Purpose of review
The purpose of this review is to provide a comprehensive summary of the current understanding of the pathogenesis of aspirin-exacerbated respiratory disease (AERD), and an update on its management.
Elevated levels of 15-oxo-eicosatetraenoic acid (15-Oxo-ETE), a newly described metabolite of arachidonic acid, have been identified in nasal polyps of AERD patients. In nasal polyps, activated basophils, and interleukin-5 -receptor-α-positive IL-5Rα+ plasma cells are associated with more severe nasal polyposis in AERD. Alveolar monocyte-derived macrophages and their persistent proinflammatory activation were suggested as putative factors contributing to AERD. Although not AERD-specific, three biological agents are now available for the management of both nasal polyposis and asthma.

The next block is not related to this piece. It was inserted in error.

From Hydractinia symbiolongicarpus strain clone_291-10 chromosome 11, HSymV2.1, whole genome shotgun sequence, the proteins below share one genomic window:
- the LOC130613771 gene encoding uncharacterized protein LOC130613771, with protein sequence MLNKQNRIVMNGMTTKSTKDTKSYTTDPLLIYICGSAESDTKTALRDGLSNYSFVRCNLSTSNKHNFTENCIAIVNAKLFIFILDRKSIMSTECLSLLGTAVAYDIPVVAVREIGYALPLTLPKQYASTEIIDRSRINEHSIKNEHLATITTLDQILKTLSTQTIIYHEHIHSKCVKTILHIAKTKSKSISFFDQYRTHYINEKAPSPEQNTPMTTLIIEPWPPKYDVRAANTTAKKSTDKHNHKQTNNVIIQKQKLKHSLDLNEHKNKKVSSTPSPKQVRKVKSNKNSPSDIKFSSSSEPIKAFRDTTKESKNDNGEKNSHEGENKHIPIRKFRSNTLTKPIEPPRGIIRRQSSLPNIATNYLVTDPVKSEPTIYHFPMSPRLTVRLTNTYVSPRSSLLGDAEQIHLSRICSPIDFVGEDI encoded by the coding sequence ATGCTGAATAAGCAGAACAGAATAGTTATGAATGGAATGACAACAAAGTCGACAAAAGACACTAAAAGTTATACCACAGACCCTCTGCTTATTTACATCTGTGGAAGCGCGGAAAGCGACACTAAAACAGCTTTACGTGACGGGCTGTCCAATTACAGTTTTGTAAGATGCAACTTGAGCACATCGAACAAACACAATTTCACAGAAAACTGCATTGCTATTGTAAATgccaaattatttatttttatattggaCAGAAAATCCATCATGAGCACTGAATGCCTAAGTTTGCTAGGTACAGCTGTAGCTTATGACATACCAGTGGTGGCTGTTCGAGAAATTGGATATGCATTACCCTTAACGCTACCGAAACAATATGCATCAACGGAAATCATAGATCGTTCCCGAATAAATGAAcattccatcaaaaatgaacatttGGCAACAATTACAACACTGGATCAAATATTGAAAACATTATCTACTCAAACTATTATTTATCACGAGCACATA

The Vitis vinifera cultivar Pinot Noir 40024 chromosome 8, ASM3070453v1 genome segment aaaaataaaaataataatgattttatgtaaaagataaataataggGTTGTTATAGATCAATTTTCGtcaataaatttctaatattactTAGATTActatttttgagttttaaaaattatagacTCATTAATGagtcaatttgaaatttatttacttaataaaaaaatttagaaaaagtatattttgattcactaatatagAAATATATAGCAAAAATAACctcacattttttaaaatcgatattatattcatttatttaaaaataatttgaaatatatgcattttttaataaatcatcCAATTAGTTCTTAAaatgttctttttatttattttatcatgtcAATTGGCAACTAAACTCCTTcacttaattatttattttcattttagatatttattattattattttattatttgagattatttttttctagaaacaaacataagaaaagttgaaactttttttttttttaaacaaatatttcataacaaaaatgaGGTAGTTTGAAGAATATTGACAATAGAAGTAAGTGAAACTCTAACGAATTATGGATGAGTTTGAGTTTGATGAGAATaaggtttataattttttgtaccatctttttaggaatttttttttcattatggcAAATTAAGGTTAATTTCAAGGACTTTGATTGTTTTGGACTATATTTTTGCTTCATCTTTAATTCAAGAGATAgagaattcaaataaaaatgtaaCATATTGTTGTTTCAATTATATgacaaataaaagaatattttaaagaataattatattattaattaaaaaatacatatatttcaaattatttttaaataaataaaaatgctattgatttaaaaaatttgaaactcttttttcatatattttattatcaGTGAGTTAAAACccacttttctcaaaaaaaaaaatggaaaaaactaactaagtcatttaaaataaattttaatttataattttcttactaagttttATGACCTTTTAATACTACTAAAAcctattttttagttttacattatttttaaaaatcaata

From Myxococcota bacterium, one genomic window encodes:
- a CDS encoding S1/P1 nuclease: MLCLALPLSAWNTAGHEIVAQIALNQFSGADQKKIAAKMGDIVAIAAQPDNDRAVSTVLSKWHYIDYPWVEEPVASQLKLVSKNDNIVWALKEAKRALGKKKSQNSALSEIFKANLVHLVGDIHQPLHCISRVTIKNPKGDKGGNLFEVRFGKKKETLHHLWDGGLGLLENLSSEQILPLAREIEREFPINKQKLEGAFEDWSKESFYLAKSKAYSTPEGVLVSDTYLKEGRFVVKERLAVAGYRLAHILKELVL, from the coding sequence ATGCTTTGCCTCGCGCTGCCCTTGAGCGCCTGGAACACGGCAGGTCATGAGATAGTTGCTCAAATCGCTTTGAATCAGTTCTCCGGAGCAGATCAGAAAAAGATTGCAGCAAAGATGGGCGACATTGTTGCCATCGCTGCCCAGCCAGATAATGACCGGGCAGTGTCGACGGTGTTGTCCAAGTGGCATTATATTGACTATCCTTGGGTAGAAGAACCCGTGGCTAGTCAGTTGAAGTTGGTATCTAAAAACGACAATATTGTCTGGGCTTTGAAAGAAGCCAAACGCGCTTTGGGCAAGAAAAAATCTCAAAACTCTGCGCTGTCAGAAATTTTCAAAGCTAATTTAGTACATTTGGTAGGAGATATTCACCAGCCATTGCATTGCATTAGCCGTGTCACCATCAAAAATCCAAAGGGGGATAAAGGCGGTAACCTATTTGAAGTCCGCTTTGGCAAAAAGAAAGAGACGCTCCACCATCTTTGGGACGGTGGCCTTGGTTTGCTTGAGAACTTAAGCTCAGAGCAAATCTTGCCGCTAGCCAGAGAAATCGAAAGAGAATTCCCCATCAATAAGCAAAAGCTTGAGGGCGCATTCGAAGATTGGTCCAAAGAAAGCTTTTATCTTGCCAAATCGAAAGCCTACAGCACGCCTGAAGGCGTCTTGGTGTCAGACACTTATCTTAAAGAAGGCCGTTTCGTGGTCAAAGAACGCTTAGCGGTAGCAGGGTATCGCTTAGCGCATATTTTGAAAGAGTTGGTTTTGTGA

A newly downstream product of 15-lipoxygenase, 15-Oxo-ETE, was recently found to be significantly elevated in nasal polyps from AERD patients. This eicosanoid metabolite likely originates from an interplay between epithelial cells and mast cells. Nasal polyp basophils, IL-5Rα+ plasma cells, and alveolar macrophages were identified as important contributors to inflammation in AERD. Besides traditional aspirin desensitization and treatment for AERD management, several biologics for treatment of asthma are available, including three that have been approved for nasal polyposis. These biologic agents show variable rates of success in controlling AERD symptoms.